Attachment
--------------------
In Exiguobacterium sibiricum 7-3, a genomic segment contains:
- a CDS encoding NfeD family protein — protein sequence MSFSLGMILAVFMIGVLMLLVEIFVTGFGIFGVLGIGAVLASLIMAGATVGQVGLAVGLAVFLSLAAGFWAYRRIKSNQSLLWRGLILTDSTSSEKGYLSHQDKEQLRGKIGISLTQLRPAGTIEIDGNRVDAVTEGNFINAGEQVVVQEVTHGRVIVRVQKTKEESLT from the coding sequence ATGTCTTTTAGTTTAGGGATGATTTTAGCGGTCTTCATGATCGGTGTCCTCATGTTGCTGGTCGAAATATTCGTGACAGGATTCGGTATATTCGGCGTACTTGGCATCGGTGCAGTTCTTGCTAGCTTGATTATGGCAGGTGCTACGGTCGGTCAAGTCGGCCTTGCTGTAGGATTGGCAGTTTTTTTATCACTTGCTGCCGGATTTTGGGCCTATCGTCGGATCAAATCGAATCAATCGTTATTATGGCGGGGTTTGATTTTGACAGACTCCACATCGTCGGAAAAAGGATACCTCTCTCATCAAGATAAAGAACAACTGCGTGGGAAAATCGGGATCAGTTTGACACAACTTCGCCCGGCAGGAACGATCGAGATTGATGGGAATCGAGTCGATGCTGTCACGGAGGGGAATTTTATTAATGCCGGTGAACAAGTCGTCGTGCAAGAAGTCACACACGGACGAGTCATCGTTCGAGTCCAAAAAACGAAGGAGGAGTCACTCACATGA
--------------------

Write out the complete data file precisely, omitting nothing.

In Exiguobacterium sibiricum 7-3, a genomic segment contains:
- a CDS encoding NfeD family protein — protein sequence MSFSLGMILAVFMIGVLMLLVEIFVTGFGIFGVLGIGAVLASLIMAGATVGQVGLAVGLAVFLSLAAGFWAYRRIKSNQSLLWRGLILTDSTSSEKGYLSHQDKEQLRGKIGISLTQLRPAGTIEIDGNRVDAVTEGNFINAGEQVVVQEVTHGRVIVRVQKTKEESLT from the coding sequence ATGTCTTTTAGTTTAGGGATGATTTTAGCGGTCTTCATGATCGGTGTCCTCATGTTGCTGGTCGAAATATTCGTGACAGGATTCGGTATATTCGGCGTACTTGGCATCGGTGCAGTTCTTGCTAGCTTGATTATGGCAGGTGCTACGGTCGGTCAAGTCGGCCTTGCTGTAGGATTGGCAGTTTTTTTATCACTTGCTGCCGGATTTTGGGCCTATCGTCGGATCAAATCGAATCAATCGTTATTATGGCGGGGTTTGATTTTGACAGACTCCACATCGTCGGAAAAAGGATACCTCTCTCATCAAGATAAAGAACAACTGCGTGGGAAAATCGGGATCAGTTTGACACAACTTCGCCCGGCAGGAACGATCGAGATTGATGGGAATCGAGTCGATGCTGTCACGGAGGGGAATTTTATTAATGCCGGTGAACAAGTCGTCGTGCAAGAAGTCACACACGGACGAGTCATCGTTCGAGTCCAAAAAACGAAGGAGGAGTCACTCACATGA